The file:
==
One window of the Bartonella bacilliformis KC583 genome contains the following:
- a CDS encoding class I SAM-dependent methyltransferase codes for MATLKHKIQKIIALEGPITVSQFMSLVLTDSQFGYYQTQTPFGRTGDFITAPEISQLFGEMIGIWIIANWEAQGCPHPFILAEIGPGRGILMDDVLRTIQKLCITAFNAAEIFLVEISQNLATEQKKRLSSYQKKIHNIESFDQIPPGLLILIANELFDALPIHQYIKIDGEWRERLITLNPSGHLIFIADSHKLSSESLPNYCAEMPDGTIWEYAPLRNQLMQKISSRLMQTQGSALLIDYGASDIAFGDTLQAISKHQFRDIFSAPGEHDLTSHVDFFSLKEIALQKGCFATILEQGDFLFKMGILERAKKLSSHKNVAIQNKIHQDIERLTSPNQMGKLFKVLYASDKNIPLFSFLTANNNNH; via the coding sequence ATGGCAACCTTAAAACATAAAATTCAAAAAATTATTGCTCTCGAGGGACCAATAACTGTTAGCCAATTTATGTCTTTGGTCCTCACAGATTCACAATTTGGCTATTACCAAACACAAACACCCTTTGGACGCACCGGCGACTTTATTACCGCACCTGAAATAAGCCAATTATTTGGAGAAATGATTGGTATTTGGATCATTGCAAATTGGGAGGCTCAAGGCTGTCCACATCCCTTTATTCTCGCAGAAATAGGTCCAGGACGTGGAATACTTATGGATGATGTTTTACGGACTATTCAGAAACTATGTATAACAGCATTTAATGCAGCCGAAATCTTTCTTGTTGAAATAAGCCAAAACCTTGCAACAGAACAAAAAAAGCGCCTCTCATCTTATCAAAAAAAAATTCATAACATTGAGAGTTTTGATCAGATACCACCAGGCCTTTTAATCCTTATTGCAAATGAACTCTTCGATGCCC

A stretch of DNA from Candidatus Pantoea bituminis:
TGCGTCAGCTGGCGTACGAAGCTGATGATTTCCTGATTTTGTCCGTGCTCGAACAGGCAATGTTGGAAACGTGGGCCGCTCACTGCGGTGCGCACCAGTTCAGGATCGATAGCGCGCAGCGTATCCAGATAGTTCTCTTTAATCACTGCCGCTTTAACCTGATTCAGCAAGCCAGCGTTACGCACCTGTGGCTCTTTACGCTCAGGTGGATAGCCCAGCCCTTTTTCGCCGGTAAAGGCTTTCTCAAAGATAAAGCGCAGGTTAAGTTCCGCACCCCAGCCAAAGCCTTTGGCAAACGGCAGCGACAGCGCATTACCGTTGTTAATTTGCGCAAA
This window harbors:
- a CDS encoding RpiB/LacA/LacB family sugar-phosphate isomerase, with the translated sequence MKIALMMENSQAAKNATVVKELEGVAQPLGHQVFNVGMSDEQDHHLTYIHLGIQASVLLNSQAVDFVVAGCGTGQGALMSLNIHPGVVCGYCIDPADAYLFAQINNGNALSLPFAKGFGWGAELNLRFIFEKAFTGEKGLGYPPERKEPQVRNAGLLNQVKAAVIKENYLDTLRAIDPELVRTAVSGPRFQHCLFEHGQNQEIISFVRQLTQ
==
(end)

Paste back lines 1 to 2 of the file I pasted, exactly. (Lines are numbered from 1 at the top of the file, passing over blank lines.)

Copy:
One window of the Bartonella bacilliformis KC583 genome contains the following:
- a CDS encoding class I SAM-dependent methyltransferase codes for MATLKHKIQKIIALEGPITVSQFMSLVLTDSQFGYYQTQTPFGRTGDFITAPEISQLFGEMIGIWIIANWEAQGCPHPFILAEIGPGRGILMDDVLRTIQKLCITAFNAAEIFLVEISQNLATEQKKRLSSYQKKIHNIESFDQIPPGLLILIANELFDALPIHQYIKIDGEWRERLITLNPSGHLIFIADSHKLSSESLPNYCAEMPDGTIWEYAPLRNQLMQKISSRLMQTQGSALLIDYGASDIAFGDTLQAISKHQFRDIFSAPGEHDLTSHVDFFSLKEIALQKGCFATILEQGDFLFKMGILERAKKLSSHKNVAIQNKIHQDIERLTSPNQMGKLFKVLYASDKNIPLFSFLTANNNNH; via the coding sequence ATGGCAACCTTAAAACATAAAATTCAAAAAATTATTGCTCTCGAGGGACCAATAACTGTTAGCCAATTTATGTCTTTGGTCCTCACAGATTCACAATTTGGCTATTACCAAACACAAACACCCTTTGGACGCACCGGCGACTTTATTACCGCACCTGAAATAAGCCAATTATTTGGAGAAATGATTGGTATTTGGATCATTGCAAATTGGGAGGCTCAAGGCTGTCCACATCCCTTTATTCTCGCAGAAATAGGTCCAGGACGTGGAATACTTATGGATGATGTTTTACGGACTATTCAGAAACTATGTATAACAGCATTTAATGCAGCCGAAATCTTTCTTGTTGAAATAAGCCAAAACCTTGCAACAGAACAAAAAAAGCGCCTCTCATCTTATCAAAAAAAAATTCATAACATTGAGAGTTTTGATCAGATACCACCAGGCCTTTTAATCCTTATTGCAAATGAACTCTTCGATGCCC